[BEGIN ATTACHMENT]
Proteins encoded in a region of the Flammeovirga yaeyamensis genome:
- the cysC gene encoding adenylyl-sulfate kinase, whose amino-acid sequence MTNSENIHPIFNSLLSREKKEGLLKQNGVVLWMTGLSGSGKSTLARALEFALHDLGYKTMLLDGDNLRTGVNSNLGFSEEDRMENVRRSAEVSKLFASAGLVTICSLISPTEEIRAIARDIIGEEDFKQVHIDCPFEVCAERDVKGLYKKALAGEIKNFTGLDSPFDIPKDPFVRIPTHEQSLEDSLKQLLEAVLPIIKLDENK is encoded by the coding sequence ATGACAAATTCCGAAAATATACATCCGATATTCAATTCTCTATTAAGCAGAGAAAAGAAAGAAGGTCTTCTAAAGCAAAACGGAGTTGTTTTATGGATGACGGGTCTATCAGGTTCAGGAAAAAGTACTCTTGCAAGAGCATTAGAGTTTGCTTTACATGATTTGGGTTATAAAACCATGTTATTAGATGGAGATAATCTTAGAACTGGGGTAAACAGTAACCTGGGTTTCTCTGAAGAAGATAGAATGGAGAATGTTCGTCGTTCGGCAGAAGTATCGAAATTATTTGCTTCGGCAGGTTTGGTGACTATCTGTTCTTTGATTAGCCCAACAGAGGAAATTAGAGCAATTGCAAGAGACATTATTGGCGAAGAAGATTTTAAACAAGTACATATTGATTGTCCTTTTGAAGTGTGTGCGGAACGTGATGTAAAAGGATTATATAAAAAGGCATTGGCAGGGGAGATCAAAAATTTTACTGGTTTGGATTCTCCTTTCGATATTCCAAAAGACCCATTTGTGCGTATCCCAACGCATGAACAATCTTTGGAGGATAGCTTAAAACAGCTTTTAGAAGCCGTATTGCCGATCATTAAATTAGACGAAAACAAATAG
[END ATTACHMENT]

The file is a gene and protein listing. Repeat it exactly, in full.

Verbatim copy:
Proteins encoded in a region of the Flammeovirga yaeyamensis genome:
- the cysC gene encoding adenylyl-sulfate kinase, whose amino-acid sequence MTNSENIHPIFNSLLSREKKEGLLKQNGVVLWMTGLSGSGKSTLARALEFALHDLGYKTMLLDGDNLRTGVNSNLGFSEEDRMENVRRSAEVSKLFASAGLVTICSLISPTEEIRAIARDIIGEEDFKQVHIDCPFEVCAERDVKGLYKKALAGEIKNFTGLDSPFDIPKDPFVRIPTHEQSLEDSLKQLLEAVLPIIKLDENK is encoded by the coding sequence ATGACAAATTCCGAAAATATACATCCGATATTCAATTCTCTATTAAGCAGAGAAAAGAAAGAAGGTCTTCTAAAGCAAAACGGAGTTGTTTTATGGATGACGGGTCTATCAGGTTCAGGAAAAAGTACTCTTGCAAGAGCATTAGAGTTTGCTTTACATGATTTGGGTTATAAAACCATGTTATTAGATGGAGATAATCTTAGAACTGGGGTAAACAGTAACCTGGGTTTCTCTGAAGAAGATAGAATGGAGAATGTTCGTCGTTCGGCAGAAGTATCGAAATTATTTGCTTCGGCAGGTTTGGTGACTATCTGTTCTTTGATTAGCCCAACAGAGGAAATTAGAGCAATTGCAAGAGACATTATTGGCGAAGAAGATTTTAAACAAGTACATATTGATTGTCCTTTTGAAGTGTGTGCGGAACGTGATGTAAAAGGATTATATAAAAAGGCATTGGCAGGGGAGATCAAAAATTTTACTGGTTTGGATTCTCCTTTCGATATTCCAAAAGACCCATTTGTGCGTATCCCAACGCATGAACAATCTTTGGAGGATAGCTTAAAACAGCTTTTAGAAGCCGTATTGCCGATCATTAAATTAGACGAAAACAAATAG